The existence of the checkbox allowing applicants to voluntarily note their race was only one factor among many that admissions officers can take into account. There were only 1.2% of admissions where race played a role, according to expert analysis provided by the University of North Carolina.

Justice Ketanji Brown Jackson also made the case that ending these policies will result in the same claims of discrimination brought by the plaintiffs.

Strawbridge argued that admissions officers could consider essays about an applicant’s family background, but not race. Jackson posed a hypothetical about two applicants, one explaining their family history of attending the university for five generations and the other detailing their descendants being enslaved people who were denied access to the university.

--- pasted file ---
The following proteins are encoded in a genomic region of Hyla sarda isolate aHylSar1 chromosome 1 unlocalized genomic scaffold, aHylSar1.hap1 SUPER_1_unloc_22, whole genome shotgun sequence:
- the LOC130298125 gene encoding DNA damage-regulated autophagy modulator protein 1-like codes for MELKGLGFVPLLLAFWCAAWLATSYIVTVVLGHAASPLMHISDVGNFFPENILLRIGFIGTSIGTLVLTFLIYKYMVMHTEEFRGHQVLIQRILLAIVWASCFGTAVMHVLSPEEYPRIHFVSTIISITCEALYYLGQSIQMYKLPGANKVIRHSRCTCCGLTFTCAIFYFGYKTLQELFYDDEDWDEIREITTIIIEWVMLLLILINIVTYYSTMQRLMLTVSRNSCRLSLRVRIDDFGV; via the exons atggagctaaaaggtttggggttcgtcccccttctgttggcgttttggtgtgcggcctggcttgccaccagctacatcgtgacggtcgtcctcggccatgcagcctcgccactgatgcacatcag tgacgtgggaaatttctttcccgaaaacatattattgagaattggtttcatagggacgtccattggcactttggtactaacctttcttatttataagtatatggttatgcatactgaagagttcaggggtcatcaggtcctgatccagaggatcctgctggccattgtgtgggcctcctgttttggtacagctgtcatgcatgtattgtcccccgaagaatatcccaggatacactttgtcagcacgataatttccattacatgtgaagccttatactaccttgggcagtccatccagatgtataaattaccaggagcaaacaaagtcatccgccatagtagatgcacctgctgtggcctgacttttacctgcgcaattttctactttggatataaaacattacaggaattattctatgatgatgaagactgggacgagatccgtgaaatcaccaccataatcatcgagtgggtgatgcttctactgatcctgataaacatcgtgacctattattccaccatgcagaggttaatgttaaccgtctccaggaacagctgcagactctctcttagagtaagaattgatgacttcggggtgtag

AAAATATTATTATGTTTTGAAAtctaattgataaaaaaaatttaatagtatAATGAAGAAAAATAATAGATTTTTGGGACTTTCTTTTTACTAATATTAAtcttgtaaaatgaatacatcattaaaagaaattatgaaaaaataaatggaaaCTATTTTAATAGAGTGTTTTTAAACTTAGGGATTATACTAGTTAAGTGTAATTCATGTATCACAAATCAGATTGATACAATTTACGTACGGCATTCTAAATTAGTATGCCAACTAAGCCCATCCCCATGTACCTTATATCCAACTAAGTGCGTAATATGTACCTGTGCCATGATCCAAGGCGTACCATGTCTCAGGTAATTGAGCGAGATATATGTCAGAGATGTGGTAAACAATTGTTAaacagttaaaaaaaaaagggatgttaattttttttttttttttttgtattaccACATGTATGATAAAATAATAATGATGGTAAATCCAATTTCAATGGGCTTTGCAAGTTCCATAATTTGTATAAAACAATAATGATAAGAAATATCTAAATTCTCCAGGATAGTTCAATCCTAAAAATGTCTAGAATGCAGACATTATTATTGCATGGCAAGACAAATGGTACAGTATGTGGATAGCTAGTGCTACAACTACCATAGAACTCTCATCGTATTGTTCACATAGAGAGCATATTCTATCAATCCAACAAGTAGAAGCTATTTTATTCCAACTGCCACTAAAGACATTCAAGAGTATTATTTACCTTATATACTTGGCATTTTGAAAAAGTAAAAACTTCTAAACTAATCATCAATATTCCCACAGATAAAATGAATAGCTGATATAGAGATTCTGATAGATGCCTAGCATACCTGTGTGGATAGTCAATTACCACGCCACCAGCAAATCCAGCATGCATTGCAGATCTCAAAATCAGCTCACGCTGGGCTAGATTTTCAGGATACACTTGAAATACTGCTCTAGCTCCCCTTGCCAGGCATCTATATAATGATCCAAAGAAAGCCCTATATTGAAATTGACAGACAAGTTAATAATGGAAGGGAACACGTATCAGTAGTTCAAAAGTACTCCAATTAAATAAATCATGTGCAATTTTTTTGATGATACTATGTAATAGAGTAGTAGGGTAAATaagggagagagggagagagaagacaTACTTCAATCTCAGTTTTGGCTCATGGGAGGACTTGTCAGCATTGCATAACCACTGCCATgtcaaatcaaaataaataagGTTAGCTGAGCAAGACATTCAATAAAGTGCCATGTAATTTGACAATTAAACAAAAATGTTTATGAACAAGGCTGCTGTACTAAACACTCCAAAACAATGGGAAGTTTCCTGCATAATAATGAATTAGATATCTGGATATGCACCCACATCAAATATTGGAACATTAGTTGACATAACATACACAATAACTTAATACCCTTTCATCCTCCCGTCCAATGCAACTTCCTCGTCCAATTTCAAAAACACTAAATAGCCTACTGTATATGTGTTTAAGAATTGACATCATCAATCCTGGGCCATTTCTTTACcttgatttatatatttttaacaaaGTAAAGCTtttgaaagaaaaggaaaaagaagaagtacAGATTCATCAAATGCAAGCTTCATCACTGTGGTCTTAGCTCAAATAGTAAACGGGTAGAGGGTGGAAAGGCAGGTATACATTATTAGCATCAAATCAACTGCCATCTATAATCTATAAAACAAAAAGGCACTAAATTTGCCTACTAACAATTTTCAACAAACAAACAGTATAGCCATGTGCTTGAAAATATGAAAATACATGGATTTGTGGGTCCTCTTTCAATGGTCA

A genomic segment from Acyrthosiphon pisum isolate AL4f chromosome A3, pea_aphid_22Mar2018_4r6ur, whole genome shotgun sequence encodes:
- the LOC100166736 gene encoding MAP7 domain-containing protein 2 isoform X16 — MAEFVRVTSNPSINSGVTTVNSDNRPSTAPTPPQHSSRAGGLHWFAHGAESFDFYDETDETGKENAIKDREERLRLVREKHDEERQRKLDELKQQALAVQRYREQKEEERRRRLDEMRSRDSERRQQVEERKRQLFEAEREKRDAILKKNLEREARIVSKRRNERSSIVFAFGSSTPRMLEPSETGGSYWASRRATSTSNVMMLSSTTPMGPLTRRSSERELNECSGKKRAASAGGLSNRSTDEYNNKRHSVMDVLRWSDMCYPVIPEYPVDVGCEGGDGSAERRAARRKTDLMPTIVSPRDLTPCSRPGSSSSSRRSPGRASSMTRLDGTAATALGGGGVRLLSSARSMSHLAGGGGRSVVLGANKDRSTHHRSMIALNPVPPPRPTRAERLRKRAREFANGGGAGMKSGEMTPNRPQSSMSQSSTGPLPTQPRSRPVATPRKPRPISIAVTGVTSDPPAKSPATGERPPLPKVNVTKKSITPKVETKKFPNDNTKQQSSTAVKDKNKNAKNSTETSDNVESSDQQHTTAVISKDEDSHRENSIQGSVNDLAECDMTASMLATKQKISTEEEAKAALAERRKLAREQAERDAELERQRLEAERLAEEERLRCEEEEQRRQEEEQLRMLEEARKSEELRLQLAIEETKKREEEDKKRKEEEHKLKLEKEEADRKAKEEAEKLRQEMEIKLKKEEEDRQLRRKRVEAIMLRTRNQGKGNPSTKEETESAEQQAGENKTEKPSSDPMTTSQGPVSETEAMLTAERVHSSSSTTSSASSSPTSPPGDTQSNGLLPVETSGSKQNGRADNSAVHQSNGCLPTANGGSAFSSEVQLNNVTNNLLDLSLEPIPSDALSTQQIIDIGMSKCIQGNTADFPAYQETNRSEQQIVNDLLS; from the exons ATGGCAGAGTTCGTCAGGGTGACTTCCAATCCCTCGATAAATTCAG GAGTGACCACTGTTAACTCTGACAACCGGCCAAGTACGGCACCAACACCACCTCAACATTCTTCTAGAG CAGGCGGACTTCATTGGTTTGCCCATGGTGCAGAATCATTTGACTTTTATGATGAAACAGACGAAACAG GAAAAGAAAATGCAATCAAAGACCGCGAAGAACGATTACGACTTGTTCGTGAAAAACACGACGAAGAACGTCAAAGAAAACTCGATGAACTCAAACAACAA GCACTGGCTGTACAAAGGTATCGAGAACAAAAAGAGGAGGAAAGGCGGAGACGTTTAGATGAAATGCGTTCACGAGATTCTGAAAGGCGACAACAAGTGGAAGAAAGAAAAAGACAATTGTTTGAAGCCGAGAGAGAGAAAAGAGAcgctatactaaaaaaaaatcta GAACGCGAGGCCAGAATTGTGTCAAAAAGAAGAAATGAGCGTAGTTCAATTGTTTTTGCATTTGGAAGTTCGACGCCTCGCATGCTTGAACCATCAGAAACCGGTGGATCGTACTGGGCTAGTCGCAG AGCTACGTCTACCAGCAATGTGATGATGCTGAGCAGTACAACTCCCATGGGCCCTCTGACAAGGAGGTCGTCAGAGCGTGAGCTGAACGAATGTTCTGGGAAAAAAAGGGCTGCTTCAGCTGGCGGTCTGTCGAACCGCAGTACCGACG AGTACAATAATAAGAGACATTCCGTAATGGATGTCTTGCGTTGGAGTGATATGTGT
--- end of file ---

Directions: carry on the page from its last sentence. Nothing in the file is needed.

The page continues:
Jackson wanted to know: Would this be an impermissible consideration of race if the admissions office used the second applicant’s argument in deciding on admitting them? And if not, wouldn’t this mean that Black applicants would be disinclined to note their race, family history or life experience when applying to schools?

No admission could “hinge on” the use of race, including an essay explaining family history, Strawbridge said.

If that were the case, Jackson followed up, wouldn’t that mean Black applicants would be disinclined to mention their race or any family history or life experience that could reveal their race and, therefore, face the same problem of discrimination that the plaintiffs argue that whites and Asians face now?

Previous studies of states that banned the consideration of race in admissions found that the implementation of race-neutral policies led to a reduction of Black and Hispanic enrollment in the most highly selective colleges and universities.

The two cases before the court were originally meant to be heard together, but were split into two separate arguments because Jackson previously served on the Harvard Board of Overseers and recused from the Harvard case.